April 26, 2017
The Honorable Mick Mulvaney
White House Office of Management and Budget
725 17th Street, NW
Washington, DC 20503
Dear Mr. Mulvaney,
On behalf of the Association of American Universities (AAU), Association of Public and Land-grant Universities (APLU) and the Council on Governmental Relations (COGR) and the over 200 research universities our organizations collectively represent, we write to request that OMB quickly begin the process of standing up the Research Policy Board mandated by section 2034 of the 21st Century Cures Act (Cures Act), Reducing Administrative Burden for Researchers.
The Cures Act, enacted on December 13, 2016, includes a number of critical recommendations made by the National Academies Committee on Federal Research Regulations and Reporting Requirements that aim to reduce administrative work associated with the regulation of federally funded research while maintaining equivalent protections and oversight. These provisions, if effectively implemented, have the potential to significantly reduce regulatory burden and costs and to allow investigators to focus more of their time on innovative research that improves the health and economic well-being of our nation.
One of the core recommendations made in the National Academies report and subsequently contained in the Cures Act is the creation of a Research Policy Board. Specifically, the language in the Cures Act directs OMB to establish the new Board and the process by which members of the Board will be appointed within one year of enactment. Per the Academies report, “the regulatory regime (comprising laws, regulations, rules, policies, guidance, and requirements) governing federally funded academic research should be critically reexamined and recalibrated.” As directed by the Cures Act, the Board, consisting of federal and non-federal members--including university representatives and university affiliated non-profit organizations with relevant expertise--will advise the federal government on the effects of federal research regulations and reporting requirements and recommend ways to modify, streamline and harmonize them. As conceived by the National Academies, the Board would also prospectively advise on proposed rules and draft policies and guidance.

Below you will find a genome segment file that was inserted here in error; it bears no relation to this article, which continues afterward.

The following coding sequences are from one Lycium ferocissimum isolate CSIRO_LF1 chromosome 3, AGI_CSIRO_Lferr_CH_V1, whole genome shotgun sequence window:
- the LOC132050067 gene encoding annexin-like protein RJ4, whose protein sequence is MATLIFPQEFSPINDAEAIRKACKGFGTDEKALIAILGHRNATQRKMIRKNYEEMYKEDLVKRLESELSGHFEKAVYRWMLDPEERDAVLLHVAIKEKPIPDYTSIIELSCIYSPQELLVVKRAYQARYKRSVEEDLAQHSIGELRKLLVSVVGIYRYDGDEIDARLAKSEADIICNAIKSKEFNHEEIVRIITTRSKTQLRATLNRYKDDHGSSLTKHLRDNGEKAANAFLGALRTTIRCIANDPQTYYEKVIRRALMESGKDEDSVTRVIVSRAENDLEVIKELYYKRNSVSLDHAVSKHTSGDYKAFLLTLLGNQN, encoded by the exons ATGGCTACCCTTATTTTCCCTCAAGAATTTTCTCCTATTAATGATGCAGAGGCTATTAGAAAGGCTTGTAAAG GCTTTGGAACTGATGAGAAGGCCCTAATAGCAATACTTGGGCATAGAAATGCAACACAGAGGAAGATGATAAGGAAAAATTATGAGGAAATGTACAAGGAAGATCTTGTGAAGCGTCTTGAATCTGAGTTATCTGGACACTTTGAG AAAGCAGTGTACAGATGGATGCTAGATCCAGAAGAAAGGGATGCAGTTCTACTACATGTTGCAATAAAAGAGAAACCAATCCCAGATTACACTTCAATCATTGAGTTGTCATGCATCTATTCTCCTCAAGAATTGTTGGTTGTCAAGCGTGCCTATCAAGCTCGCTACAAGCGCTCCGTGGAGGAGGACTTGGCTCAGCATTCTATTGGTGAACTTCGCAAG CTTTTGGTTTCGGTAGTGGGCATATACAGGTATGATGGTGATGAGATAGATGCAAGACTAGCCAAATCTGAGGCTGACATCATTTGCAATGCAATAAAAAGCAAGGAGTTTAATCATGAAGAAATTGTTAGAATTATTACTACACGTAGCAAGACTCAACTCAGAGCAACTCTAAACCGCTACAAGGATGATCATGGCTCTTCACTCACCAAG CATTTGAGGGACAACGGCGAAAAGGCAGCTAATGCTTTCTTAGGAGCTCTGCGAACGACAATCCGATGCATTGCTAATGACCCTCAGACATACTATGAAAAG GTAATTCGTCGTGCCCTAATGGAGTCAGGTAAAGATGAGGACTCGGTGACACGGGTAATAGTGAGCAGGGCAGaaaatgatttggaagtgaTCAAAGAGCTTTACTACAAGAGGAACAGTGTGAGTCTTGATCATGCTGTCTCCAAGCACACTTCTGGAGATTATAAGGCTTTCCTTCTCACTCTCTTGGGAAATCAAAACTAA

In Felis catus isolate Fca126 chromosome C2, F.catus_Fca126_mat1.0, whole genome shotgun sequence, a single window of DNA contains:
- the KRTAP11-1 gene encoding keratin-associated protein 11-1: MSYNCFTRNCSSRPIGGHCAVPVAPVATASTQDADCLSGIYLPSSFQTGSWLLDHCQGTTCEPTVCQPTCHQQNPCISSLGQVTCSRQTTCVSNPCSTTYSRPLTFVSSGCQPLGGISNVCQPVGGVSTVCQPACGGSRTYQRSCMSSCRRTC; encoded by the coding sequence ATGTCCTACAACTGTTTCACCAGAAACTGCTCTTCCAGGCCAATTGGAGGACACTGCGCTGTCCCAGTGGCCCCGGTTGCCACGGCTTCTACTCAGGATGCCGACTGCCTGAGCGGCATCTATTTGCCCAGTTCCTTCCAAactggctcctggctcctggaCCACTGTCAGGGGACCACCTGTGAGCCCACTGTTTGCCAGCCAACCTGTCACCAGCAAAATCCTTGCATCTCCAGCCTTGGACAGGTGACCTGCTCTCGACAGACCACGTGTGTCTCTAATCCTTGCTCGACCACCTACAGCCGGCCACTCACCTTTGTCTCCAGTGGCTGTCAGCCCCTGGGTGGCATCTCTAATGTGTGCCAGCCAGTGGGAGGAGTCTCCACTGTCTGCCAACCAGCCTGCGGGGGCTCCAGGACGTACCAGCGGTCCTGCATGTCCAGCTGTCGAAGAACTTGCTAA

With a steady increase in regulations governing federally funded research over the last two decades and over $6 billion annually in unreimbursed university costs and cost sharing, an increasing proportion of researcher time and federal and institutional funding is being dedicated to regulatory compliance. The Research Policy Board would allow university officials and their representatives with strong knowledge of the regulations and their impact on research to engage in regular discussions with federal policymakers and ensure the effectiveness and efficiency of existing and proposed regulations, policies and guidance.
AAU, APLU and COGR have been actively engaged with Federal agencies and offices in seeking ways to harmonize, streamline and eliminate unnecessary regulatory requirements associated with federal research awards. We have collected data and written extensively on research regulatory reform and engaged with the Office of Information and Regulatory Affairs, the National Academies, the National Science Board and Congress on these issues. To further advance these past efforts, we urge swift implementation of the regulatory reform efforts mandated by statute and specifically the creation of the Research Policy Board. We would welcome the opportunity to meet with you and/or your lead staff to answer any questions and to discuss these reform opportunities in more detail.